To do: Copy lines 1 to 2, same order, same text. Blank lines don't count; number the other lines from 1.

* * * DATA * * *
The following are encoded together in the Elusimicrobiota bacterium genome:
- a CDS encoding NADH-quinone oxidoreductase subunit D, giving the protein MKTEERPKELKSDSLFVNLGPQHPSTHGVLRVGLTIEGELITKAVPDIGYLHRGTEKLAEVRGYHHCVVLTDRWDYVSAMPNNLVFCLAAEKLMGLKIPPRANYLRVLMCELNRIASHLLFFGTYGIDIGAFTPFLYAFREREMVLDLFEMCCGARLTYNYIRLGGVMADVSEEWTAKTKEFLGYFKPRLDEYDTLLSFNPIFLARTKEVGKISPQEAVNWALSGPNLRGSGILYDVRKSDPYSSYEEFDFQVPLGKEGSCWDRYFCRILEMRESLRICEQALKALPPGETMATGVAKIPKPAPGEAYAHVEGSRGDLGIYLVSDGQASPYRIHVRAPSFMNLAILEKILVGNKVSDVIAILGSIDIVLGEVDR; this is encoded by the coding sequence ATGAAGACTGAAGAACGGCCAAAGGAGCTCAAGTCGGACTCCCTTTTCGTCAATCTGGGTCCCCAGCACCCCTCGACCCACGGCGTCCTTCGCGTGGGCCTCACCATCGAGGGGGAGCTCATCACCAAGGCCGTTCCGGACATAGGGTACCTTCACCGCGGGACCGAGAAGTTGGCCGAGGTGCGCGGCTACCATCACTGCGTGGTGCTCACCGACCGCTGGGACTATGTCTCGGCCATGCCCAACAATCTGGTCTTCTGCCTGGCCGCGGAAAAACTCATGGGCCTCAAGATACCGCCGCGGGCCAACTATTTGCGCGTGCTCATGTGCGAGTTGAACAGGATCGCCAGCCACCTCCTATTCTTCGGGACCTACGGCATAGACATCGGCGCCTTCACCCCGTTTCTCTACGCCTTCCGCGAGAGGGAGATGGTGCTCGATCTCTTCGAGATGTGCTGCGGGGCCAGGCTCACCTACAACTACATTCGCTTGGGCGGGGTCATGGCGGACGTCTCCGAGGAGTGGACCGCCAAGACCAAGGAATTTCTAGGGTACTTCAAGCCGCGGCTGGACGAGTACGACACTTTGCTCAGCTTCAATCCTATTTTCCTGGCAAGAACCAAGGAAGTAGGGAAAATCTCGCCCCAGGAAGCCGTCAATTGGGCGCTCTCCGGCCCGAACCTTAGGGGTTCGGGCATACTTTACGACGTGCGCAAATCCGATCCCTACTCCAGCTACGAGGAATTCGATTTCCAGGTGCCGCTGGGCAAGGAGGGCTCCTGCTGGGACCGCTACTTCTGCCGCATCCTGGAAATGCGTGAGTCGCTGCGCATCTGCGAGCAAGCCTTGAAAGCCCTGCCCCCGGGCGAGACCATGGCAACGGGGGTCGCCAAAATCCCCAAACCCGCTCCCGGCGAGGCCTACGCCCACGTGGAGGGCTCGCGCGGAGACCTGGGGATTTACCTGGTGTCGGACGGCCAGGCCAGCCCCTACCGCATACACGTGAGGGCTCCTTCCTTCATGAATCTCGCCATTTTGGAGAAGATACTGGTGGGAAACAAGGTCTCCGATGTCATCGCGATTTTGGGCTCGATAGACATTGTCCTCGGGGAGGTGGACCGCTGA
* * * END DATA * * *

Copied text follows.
The following are encoded together in the Elusimicrobiota bacterium genome:
- a CDS encoding NADH-quinone oxidoreductase subunit D, giving the protein MKTEERPKELKSDSLFVNLGPQHPSTHGVLRVGLTIEGELITKAVPDIGYLHRGTEKLAEVRGYHHCVVLTDRWDYVSAMPNNLVFCLAAEKLMGLKIPPRANYLRVLMCELNRIASHLLFFGTYGIDIGAFTPFLYAFREREMVLDLFEMCCGARLTYNYIRLGGVMADVSEEWTAKTKEFLGYFKPRLDEYDTLLSFNPIFLARTKEVGKISPQEAVNWALSGPNLRGSGILYDVRKSDPYSSYEEFDFQVPLGKEGSCWDRYFCRILEMRESLRICEQALKALPPGETMATGVAKIPKPAPGEAYAHVEGSRGDLGIYLVSDGQASPYRIHVRAPSFMNLAILEKILVGNKVSDVIAILGSIDIVLGEVDR; this is encoded by the coding sequence ATGAAGACTGAAGAACGGCCAAAGGAGCTCAAGTCGGACTCCCTTTTCGTCAATCTGGGTCCCCAGCACCCCTCGACCCACGGCGTCCTTCGCGTGGGCCTCACCATCGAGGGGGAGCTCATCACCAAGGCCGTTCCGGACATAGGGTACCTTCACCGCGGGACCGAGAAGTTGGCCGAGGTGCGCGGCTACCATCACTGCGTGGTGCTCACCGACCGCTGGGACTATGTCTCGGCCATGCCCAACAATCTGGTCTTCTGCCTGGCCGCGGAAAAACTCATGGGCCTCAAGATACCGCCGCGGGCCAACTATTTGCGCGTGCTCATGTGCGAGTTGAACAGGATCGCCAGCCACCTCCTATTCTTCGGGACCTACGGCATAGACATCGGCGCCTTCACCCCGTTTCTCTACGCCTTCCGCGAGAGGGAGATGGTGCTCGATCTCTTCGAGATGTGCTGCGGGGCCAGGCTCACCTACAACTACATTCGCTTGGGCGGGGTCATGGCGGACGTCTCCGAGGAGTGGACCGCCAAGACCAAGGAATTTCTAGGGTACTTCAAGCCGCGGCTGGACGAGTACGACACTTTGCTCAGCTTCAATCCTATTTTCCTGGCAAGAACCAAGGAAGTAGGGAAAATCTCGCCCCAGGAAGCCGTCAATTGGGCGCTCTCCGGCCCGAACCTTAGGGGTTCGGGCATACTTTACGACGTGCGCAAATCCGATCCCTACTCCAGCTACGAGGAATTCGATTTCCAGGTGCCGCTGGGCAAGGAGGGCTCCTGCTGGGACCGCTACTTCTGCCGCATCCTGGAAATGCGTGAGTCGCTGCGCATCTGCGAGCAAGCCTTGAAAGCCCTGCCCCCGGGCGAGACCATGGCAACGGGGGTCGCCAAAATCCCCAAACCCGCTCCCGGCGAGGCCTACGCCCACGTGGAGGGCTCGCGCGGAGACCTGGGGATTTACCTGGTGTCGGACGGCCAGGCCAGCCCCTACCGCATACACGTGAGGGCTCCTTCCTTCATGAATCTCGCCATTTTGGAGAAGATACTGGTGGGAAACAAGGTCTCCGATGTCATCGCGATTTTGGGCTCGATAGACATTGTCCTCGGGGAGGTGGACCGCTGA